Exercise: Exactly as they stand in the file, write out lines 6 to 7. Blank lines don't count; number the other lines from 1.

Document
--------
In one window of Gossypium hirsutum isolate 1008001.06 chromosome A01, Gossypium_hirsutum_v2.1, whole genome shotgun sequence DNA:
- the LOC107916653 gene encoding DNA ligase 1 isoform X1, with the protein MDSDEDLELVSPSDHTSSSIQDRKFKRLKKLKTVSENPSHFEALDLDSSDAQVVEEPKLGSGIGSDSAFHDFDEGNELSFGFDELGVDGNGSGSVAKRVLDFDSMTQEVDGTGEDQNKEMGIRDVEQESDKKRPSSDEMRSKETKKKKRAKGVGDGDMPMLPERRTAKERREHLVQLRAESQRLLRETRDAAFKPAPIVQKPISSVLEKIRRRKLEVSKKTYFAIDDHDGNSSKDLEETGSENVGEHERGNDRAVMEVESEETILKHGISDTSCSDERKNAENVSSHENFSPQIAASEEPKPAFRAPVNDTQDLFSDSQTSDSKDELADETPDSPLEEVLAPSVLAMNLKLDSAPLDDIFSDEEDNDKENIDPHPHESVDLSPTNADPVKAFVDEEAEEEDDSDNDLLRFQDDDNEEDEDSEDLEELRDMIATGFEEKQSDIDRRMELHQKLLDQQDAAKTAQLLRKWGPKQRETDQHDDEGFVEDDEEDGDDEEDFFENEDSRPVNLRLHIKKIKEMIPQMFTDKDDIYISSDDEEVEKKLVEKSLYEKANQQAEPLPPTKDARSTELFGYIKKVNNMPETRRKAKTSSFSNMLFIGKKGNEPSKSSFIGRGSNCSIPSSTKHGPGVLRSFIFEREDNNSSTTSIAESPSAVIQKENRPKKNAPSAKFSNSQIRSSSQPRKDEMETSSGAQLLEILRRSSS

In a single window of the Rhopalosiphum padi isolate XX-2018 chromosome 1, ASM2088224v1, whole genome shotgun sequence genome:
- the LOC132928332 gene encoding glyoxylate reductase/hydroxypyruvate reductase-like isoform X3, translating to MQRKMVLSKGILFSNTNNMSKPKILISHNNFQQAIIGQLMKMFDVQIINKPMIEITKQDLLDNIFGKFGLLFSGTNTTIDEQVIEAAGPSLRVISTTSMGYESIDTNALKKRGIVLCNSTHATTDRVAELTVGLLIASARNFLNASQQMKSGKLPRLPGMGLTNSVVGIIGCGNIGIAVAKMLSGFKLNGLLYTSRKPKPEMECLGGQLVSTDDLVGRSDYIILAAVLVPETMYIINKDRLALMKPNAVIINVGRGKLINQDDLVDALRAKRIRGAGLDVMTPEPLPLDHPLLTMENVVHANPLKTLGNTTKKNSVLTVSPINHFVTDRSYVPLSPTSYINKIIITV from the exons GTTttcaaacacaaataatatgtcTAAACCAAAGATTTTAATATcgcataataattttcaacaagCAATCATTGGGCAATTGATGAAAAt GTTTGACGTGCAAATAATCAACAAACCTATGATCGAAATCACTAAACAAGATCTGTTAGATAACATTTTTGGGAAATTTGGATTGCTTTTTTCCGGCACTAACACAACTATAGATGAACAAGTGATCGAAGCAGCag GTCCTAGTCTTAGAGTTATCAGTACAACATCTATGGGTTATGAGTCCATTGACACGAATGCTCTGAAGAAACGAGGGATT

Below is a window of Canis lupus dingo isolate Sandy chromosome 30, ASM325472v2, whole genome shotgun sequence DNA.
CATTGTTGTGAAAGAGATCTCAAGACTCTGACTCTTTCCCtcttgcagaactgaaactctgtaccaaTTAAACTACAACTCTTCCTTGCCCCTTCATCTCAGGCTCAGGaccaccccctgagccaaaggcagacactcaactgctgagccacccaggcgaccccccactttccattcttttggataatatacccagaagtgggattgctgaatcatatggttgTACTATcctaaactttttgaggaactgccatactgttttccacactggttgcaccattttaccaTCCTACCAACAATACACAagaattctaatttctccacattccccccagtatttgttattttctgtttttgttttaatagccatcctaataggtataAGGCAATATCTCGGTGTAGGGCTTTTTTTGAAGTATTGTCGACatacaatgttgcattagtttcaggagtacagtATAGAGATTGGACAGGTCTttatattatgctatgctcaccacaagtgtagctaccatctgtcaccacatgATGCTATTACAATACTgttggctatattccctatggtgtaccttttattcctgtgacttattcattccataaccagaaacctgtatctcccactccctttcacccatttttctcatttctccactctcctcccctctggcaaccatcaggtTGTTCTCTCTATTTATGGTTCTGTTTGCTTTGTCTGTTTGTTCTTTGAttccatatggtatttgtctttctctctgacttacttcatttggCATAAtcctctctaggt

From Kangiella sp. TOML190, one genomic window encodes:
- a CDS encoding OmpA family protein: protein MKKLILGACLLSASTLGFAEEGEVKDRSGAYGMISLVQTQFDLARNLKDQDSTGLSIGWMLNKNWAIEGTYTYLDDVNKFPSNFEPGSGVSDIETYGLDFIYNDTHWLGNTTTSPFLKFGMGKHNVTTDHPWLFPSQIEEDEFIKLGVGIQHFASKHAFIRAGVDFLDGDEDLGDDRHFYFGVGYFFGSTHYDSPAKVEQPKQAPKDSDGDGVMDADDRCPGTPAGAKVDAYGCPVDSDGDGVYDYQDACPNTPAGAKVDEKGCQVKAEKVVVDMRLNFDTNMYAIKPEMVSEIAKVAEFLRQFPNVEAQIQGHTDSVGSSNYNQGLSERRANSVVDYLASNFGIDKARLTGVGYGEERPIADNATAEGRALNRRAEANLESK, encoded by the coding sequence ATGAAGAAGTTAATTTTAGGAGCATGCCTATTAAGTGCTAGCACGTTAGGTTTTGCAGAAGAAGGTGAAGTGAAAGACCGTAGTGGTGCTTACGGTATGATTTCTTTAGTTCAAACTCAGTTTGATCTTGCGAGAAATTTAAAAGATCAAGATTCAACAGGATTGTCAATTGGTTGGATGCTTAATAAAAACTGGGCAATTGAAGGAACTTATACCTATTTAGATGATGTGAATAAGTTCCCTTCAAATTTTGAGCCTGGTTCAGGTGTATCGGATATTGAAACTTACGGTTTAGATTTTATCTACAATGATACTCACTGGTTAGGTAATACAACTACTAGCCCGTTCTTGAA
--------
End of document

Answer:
CATTGTTGTGAAAGAGATCTCAAGACTCTGACTCTTTCCCtcttgcagaactgaaactctgtaccaaTTAAACTACAACTCTTCCTTGCCCCTTCATCTCAGGCTCAGGaccaccccctgagccaaaggcagacactcaactgctgagccacccaggcgaccccccactttccattcttttggataatatacccagaagtgggattgctgaatcatatggttgTACTATcctaaactttttgaggaactgccatactgttttccacactggttgcaccattttaccaTCCTACCAACAATACACAagaattctaatttctccacattccccccagtatttgttattttctgtttttgttttaatagccatcctaataggtataAGGCAATATCTCGGTGTAGGGCTTTTTTTGAAGTATTGTCGACatacaatgttgcattagtttcaggagtacagtATAGAGATTGGACAGGTCTttatattatgctatgctcaccacaagtgtagctaccatctgtcaccacatgATGCTATTACAATACTgttggctatattccctatggtgtaccttttattcctgtgacttattcattccataaccagaaacctgtatctcccactccctttcacccatttttctcatttctccactctcctcccctctggcaaccatcaggtTGTTCTCTCTATTTATGGTTCTGTTTGCTTTGTCTGTTTGTTCTTTGAttccatatggtatttgtctttctctctgacttacttcatttggCATAAtcctctctaggt

From Kangiella sp. TOML190, one genomic window encodes: